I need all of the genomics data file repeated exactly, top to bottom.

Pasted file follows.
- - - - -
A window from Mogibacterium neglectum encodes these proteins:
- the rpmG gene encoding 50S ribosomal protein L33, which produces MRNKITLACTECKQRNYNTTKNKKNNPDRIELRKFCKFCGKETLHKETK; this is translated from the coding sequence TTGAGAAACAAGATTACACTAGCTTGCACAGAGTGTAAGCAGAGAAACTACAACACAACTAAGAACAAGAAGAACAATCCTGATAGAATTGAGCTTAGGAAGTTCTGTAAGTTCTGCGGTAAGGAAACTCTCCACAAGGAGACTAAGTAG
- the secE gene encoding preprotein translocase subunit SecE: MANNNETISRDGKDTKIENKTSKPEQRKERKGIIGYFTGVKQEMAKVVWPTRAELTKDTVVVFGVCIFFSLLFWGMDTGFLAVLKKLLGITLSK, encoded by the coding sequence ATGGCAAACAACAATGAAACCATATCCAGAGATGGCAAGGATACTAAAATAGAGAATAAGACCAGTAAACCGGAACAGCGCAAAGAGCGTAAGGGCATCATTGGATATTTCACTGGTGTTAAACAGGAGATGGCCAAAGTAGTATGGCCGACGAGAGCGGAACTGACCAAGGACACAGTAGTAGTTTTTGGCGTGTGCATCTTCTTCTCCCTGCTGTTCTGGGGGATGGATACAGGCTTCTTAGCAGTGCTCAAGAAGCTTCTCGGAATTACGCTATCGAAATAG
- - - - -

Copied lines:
A window from Mogibacterium neglectum encodes these proteins:
- the rpmG gene encoding 50S ribosomal protein L33, which produces MRNKITLACTECKQRNYNTTKNKKNNPDRIELRKFCKFCGKETLHKETK; this is translated from the coding sequence TTGAGAAACAAGATTACACTAGCTTGCACAGAGTGTAAGCAGAGAAACTACAACACAACTAAGAACAAGAAGAACAATCCTGATAGAATTGAGCTTAGGAAGTTCTGTAAGTTCTGCGGTAAGGAAACTCTCCACAAGGAGACTAAGTAG
- the secE gene encoding preprotein translocase subunit SecE: MANNNETISRDGKDTKIENKTSKPEQRKERKGIIGYFTGVKQEMAKVVWPTRAELTKDTVVVFGVCIFFSLLFWGMDTGFLAVLKKLLGITLSK, encoded by the coding sequence ATGGCAAACAACAATGAAACCATATCCAGAGATGGCAAGGATACTAAAATAGAGAATAAGACCAGTAAACCGGAACAGCGCAAAGAGCGTAAGGGCATCATTGGATATTTCACTGGTGTTAAACAGGAGATGGCCAAAGTAGTATGGCCGACGAGAGCGGAACTGACCAAGGACACAGTAGTAGTTTTTGGCGTGTGCATCTTCTTCTCCCTGCTGTTCTGGGGGATGGATACAGGCTTCTTAGCAGTGCTCAAGAAGCTTCTCGGAATTACGCTATCGAAATAG